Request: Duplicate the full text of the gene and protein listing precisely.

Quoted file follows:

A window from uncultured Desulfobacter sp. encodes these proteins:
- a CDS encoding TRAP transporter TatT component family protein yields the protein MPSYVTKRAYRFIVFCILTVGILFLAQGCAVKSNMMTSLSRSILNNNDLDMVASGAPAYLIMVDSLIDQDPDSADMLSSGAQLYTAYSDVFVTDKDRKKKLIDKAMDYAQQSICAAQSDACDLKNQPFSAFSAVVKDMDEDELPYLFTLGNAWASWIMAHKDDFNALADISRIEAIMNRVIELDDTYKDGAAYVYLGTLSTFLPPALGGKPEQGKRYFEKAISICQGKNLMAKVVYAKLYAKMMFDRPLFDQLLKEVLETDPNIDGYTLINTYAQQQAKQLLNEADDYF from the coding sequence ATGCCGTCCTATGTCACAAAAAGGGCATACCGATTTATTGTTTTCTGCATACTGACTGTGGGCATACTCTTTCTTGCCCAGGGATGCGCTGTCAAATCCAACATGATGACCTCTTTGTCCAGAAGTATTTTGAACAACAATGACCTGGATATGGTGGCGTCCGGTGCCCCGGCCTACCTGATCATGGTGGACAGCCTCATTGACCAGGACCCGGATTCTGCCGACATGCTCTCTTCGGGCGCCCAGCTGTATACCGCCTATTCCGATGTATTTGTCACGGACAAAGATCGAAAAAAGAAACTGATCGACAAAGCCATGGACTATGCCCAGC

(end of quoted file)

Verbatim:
A window from uncultured Desulfobacter sp. encodes these proteins:
- a CDS encoding TRAP transporter TatT component family protein yields the protein MPSYVTKRAYRFIVFCILTVGILFLAQGCAVKSNMMTSLSRSILNNNDLDMVASGAPAYLIMVDSLIDQDPDSADMLSSGAQLYTAYSDVFVTDKDRKKKLIDKAMDYAQQSICAAQSDACDLKNQPFSAFSAVVKDMDEDELPYLFTLGNAWASWIMAHKDDFNALADISRIEAIMNRVIELDDTYKDGAAYVYLGTLSTFLPPALGGKPEQGKRYFEKAISICQGKNLMAKVVYAKLYAKMMFDRPLFDQLLKEVLETDPNIDGYTLINTYAQQQAKQLLNEADDYF from the coding sequence ATGCCGTCCTATGTCACAAAAAGGGCATACCGATTTATTGTTTTCTGCATACTGACTGTGGGCATACTCTTTCTTGCCCAGGGATGCGCTGTCAAATCCAACATGATGACCTCTTTGTCCAGAAGTATTTTGAACAACAATGACCTGGATATGGTGGCGTCCGGTGCCCCGGCCTACCTGATCATGGTGGACAGCCTCATTGACCAGGACCCGGATTCTGCCGACATGCTCTCTTCGGGCGCCCAGCTGTATACCGCCTATTCCGATGTATTTGTCACGGACAAAGATCGAAAAAAGAAACTGATCGACAAAGCCATGGACTATGCCCAGC